In Habakkuk 3:5, describing the procession of Eloah (אֱל֙וֹהַ֙) from Teman and Mount Paran, mention deber and resheph as going before him, in the King James Version translated as "pestilence" and "burning coals". Due to the discovery of both deber and resheph as theonyms in Ebla, this passage has been reinterpreted as describing a procession of the retinue of El going to war with Yam.[20] In Job 5:7, there is mention of the "sons of resheph", translated in the Septuagint as νεοσσοὶ δὲ γυπὸς, "the young of the vulture",[21] and in the King James Version as "sparks".

In popular cultureEdit

In the 1998 animated historical film, Prince of Egypt, the Egyptian high priests Hotep and Huy invoke the name of Resheph (as Reshpu) during their song "Playing with the Big Boys now", as part of a pseudo-magical show to trick Moses.

In the book saga Lords of Deliverance from Larissa Ione, the fourth horseman is called Reseph, the personification of Sickness and Plagues and the brother of the first horseman Ares, personification of war, of the second horseman Limos (who is the only woman of the group), personification of Hunger, and of the third horseman Thanatos, personification of Death.

See alsoEdit

NotesEdit

  1. ^ a b "Reshep | Ancient Egypt Online".
  2. ^ a b "Egyptian Gods: Resheph". egyptian-gods.org.
  3. ^ רֶשֶׁף in Gesenius, Hebrew Lexicon.
  4. ^ Giovanni Pettinato, The Archives of Ebla: An Empire Inscribed in Clay. Doubleday & Company, Inc., 1981 ISBN 0-385-13152-6
  5. ^ Studi semitici, 1981
  6. ^ López Grande, Maria José (October 1993). El dios Reshep: análisis arqueológico, iconográfico y epigráfico de una divinidad semítica. Madrid: Universidad Autónoma de Madrid. pp. 56–60, 68, 99–100, 136, 899, 901. hdl:10486/6913. ISBN 978-84-695-0421-5.
  7. ^ del Olmo Lete, Gregorio; Sanmartín, Joaquín (12 February 2015). A Dictionary of the Ugaritic Language in the Alphabetic Tradition (2 vols): Third Revised Edition. BRILL. pp. 299–. ISBN 978-90-04-28865-2.
  8. ^ a b Wolfgang Fauth: Rezension von: Wolfgang Helck: Betrachtungen zur Großen Göttin und den ihr verbundenen Gottheiten. In: Gnomon. 46.7 (1974), p. 689.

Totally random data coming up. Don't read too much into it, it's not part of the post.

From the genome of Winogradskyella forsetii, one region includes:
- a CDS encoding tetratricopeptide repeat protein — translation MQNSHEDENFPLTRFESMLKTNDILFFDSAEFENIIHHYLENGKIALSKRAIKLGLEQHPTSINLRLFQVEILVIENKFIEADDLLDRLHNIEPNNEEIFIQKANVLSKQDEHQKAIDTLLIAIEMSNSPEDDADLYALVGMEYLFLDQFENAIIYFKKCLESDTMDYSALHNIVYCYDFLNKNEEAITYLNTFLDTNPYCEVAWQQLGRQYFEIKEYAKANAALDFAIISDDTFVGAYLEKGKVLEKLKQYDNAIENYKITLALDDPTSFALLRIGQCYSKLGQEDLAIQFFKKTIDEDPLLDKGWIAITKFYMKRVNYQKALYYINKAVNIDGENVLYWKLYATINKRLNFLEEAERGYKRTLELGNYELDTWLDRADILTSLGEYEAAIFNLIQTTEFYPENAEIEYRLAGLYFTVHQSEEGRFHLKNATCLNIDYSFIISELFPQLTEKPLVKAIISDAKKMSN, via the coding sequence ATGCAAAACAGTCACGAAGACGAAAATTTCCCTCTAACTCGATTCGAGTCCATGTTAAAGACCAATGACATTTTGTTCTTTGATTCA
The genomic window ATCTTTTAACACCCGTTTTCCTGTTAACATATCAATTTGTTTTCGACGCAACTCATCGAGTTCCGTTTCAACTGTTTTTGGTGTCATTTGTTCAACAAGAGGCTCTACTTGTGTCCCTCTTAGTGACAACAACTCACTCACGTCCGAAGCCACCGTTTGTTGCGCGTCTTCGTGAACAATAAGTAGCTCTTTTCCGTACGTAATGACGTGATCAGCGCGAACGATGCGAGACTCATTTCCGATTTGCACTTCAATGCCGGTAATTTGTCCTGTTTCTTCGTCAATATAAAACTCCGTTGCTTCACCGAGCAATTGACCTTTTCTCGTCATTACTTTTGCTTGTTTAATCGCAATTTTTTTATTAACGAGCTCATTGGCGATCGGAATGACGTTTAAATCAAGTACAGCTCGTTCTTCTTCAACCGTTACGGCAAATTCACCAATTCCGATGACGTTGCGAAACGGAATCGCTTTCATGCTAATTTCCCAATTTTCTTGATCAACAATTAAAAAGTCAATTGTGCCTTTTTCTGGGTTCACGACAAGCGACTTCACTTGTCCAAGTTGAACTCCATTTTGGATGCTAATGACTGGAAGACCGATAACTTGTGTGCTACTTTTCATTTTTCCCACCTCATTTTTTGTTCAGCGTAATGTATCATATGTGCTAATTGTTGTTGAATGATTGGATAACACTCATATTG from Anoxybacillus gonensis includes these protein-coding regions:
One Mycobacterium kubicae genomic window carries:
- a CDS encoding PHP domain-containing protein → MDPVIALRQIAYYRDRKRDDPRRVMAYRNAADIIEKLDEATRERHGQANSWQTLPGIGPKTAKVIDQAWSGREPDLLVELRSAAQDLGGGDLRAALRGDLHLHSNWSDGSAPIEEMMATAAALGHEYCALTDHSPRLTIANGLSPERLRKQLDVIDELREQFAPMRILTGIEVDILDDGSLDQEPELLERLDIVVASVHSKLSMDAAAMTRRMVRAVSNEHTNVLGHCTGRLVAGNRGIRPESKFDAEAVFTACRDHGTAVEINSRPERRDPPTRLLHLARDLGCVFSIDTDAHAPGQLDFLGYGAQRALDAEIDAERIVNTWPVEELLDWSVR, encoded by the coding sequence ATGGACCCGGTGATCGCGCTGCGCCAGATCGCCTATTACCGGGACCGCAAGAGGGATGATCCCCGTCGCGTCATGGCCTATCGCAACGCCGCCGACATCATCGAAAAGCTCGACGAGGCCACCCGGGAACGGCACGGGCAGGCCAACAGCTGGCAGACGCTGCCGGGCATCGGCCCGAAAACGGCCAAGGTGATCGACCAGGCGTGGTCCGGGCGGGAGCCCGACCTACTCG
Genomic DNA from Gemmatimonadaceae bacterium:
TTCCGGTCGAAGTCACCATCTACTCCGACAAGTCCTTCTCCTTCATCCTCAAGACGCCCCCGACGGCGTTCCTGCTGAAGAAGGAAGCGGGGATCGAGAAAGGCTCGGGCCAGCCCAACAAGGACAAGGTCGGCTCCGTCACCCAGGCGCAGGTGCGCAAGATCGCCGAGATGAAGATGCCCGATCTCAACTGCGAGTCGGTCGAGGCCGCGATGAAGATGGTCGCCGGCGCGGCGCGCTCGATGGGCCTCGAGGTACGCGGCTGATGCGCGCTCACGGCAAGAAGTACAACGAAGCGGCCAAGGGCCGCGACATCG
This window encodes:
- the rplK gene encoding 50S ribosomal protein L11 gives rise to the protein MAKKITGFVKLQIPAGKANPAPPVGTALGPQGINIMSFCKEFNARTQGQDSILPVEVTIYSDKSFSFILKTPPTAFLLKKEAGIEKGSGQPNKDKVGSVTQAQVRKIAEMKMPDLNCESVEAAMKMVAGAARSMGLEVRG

9. ^ Wiseman, D. J. (23 December 2013). "Mesopotamian Gardens". Anatolian Studies. 33: 143. doi:10.2307/3642702. JSTOR 3642702.
  10. ^ Barré, M. L. (1 January 1978). "dLAMMA and Rešep at Ugarit: The Hittite Connection". Journal of the American Oriental Society. 98 (4): 465–467. doi:10.2307/599760. JSTOR 599760.
  11. ^ Teixidor, Javier (1 January 1976). "The Phoenician Inscriptions of the Cesnola Collection". Metropolitan Museum Journal. 11: 65. doi:10.2307/1512684. JSTOR 1512684.
  12. ^ tablet 1/CAT 1.14, column 1, lines 18-20; tablet 2/CAT 1.15, column 2, line 6
  13. ^ CAT 1.100, lines 30-31
  14. ^ Cornelius, Izak (1994). The Iconography of the Canaanite Gods Reshef and Baʻal: Late Bronze and Iron Age I Periods (C 1500-1000 BCE). Vandenhoeck & Ruprecht. p. 16. ISBN 978-3-7278-0983-5.
  15. ^ a b c d Wilkinson, Richard H. (2003). The Complete Gods and Goddesses of Ancient Egypt. New York: Thames & Hudson. pp. 126–127. ISBN 978-0-500-05120-7.
  16. ^ a b c Hart, George (2005). The Routledge Dictionary of Egyptian Gods and Goddesses. London/New York: Routledge. p. 137. ISBN 0-203-02362-5.
  17. ^ Reshef, Encyclopedia of Religion (2005).
  18. ^ Strong's Concordance H7565
  19. ^ "Latin Vulgate Bible with Douay-Rheims and King James Version Side-by-Side+Complete Sayings of Jesus Christ". latinvulgate.com.
  20. ^ John Day, "New Light on the Mythological Background of the Allusion to Resheph in Habakkuk III 5", Vetus Testamentum 29.3 (1979), 353–355.
  21. ^ Dunham, Kyle (2016). The Pious Sage in Job: Eliphaz in the Context of Wisdom Theodicy. Wipf and Stock Publishers. p. 24, footnote 30. ISBN 978-1-4982-7459-3.
  • Wolfgang Helck: Die Beziehungen Ägyptens zu Vorderasien im 3. und 2. Jahrtausend v. Chr., (Ägyptologische Abhandlungen, Band 5) 2. Auflage, Harrassowitz, Wiesbaden 1971 ISBN 3-447-01298-6 (Zu Reschef in Ägypten: S. 450-454)
  • Lipiński, Edward. Resheph: A Syro-Canaanite Deity. Peeters, 2009. ISBN 978-90-429-2107-8.
  • Münnich, Maciej M. The God Resheph in the Ancient Near East. Mohr Siebeck, 2013. ISBN 978-3-16-152491-2.
  • Tazawa, Keiko. Syro-Palestinian Deities in New Kingdom Egypt: The Hermeneutics of Their Existence. British Archaeological Reports, 2009. ISBN 978-1-4073-0448-9.